This is an archived blog post from The Acorn.
Kevin Rudd, Australia’s prime minister, has created a kerfuffle among Asian foreign affairs types this month by calling for something he calls the Asia-Pacific Community. Now that represents ‘inclusive growth’—that is, of the alphabet soup of Asian multilateral organisations—for every country east of India and West of the United States is included (no, not Taiwan, dear, because Mr Rudd would be the last person to argue that it needs a seat of its own). To fly this new kite he got Richard Woolcott, an octogenarian diplomat who worked on creating the Asia-Pacific Economic Community (APEC) when he used to be a sexagenarian diplomat.
It is unfathomable why people should think that just because some European countries got together to form the European Union, it is somehow desirable, possible and important for Asian countries to behave similarly. For all the talk about the EU project, it has yet to pass the Turkey test. Undeterred by the lacklustre performance of most of these Asian outfits—APEC was dead by the time Mr Woolcott became a septuagenarian diplomat—Mr Rudd floated his new idea. As Lowy Institute’s Rory Medcalf argues there is “substantial merit in trying to fix one of the existing regional houses rather than building a new one.”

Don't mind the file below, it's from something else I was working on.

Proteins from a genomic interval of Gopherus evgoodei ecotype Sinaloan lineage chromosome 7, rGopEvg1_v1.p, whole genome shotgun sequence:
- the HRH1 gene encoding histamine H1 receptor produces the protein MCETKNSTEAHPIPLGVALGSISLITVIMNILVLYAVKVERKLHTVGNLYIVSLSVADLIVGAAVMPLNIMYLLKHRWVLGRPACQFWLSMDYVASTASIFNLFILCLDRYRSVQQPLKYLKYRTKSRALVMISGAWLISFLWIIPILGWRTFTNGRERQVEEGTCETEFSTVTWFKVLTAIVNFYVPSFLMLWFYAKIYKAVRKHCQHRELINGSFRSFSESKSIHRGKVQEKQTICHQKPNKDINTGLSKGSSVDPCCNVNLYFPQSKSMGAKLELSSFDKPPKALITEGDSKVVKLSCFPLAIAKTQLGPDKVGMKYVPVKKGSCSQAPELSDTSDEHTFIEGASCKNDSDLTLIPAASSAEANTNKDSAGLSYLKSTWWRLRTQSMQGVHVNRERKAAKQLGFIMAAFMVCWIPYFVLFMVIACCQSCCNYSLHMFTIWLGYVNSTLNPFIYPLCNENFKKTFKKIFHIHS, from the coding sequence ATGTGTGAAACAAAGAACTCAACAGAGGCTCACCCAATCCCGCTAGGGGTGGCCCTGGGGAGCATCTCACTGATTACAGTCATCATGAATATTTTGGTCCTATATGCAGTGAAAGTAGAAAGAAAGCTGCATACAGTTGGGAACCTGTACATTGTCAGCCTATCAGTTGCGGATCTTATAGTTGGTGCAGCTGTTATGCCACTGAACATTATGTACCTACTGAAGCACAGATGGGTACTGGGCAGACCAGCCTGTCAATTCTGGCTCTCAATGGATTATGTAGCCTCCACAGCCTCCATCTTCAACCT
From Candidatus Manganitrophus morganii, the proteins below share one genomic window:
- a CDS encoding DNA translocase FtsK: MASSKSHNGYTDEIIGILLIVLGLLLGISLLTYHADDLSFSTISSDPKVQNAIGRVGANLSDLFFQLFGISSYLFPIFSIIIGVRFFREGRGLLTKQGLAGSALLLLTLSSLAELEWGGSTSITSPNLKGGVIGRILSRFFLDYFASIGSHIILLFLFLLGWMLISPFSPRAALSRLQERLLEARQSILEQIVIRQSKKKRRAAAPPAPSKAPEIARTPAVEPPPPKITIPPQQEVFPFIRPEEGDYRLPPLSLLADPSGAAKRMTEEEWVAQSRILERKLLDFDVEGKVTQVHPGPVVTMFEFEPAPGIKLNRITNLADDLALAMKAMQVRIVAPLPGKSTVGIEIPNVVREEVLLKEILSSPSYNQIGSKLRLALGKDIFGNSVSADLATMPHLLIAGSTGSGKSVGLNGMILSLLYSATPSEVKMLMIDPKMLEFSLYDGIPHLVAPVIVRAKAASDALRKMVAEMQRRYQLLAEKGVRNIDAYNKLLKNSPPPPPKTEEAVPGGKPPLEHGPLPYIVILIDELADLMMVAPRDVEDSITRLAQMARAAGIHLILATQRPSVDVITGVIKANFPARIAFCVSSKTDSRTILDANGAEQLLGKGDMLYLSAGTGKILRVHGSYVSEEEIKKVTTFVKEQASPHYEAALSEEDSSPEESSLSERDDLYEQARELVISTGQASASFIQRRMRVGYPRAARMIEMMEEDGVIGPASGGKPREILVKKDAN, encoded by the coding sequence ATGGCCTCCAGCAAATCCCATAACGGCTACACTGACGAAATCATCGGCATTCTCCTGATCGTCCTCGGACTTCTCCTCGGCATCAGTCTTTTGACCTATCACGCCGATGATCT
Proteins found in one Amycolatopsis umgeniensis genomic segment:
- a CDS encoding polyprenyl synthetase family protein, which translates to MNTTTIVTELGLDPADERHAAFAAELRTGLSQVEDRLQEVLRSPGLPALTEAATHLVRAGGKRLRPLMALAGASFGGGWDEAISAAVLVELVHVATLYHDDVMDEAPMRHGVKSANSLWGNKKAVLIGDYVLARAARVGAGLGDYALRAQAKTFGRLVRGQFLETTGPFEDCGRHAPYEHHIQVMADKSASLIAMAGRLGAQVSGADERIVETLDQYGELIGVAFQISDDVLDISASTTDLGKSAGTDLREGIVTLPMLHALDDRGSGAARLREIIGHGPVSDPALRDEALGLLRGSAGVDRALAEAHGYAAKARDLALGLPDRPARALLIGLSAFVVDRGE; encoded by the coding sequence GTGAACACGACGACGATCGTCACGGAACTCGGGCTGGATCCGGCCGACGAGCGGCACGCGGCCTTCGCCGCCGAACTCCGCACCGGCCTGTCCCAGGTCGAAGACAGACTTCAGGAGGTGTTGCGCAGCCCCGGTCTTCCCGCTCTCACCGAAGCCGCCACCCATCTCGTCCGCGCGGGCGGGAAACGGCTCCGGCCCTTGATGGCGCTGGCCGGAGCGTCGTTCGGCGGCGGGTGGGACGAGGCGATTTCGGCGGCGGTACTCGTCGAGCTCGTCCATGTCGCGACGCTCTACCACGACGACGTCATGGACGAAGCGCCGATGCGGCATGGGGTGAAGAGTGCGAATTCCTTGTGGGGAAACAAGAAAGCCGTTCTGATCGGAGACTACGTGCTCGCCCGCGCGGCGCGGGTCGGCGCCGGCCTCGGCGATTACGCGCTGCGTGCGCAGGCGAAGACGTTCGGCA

In this context, the Times of India reports that Foreign Minister Pranab Mukherjee ‘backed’ Mr Rudd’s idea to save him from embarrassment. Actually, Mr Mukherjee did not so much back the idea as to note that India “would watch with interest” whatever Mr Rudd has set about to do. Translated into plain English, it means “okay, whatever”.
But Mr Mukherjee shouldn’t have been visiting Australia in the first place. Mr Rudd’s actions suggest that he favours a ‘tilt’ towards China. His party’s position is clear about the important question of the sale of uranium to India—it won’t sell unless India signs the NPT. Mr Mukherjee should have waited until Mr Rudd’s government was ready to engage India seriously.
Update: In an op-ed in The Asian Age (via email from Adityanjee) Professor Purnendu Jain writes that the ‘onus of engagement should not be left to Australia’. That even if Mr Rudd has shown little interest in engaging India, New Delhi should take the initiative. Mr Mukherjee’s visit, he argues, is a step in the right direction.
That’s questionable. It is for Australia to assess whether or not it would like to benefit from India’s economic growth. It is for Australia to assess whether or not it can leverage India’s geopolitical power to further its own interests. India can envision a future where Australia is a marginal economic and strategic partner. What about Australia?
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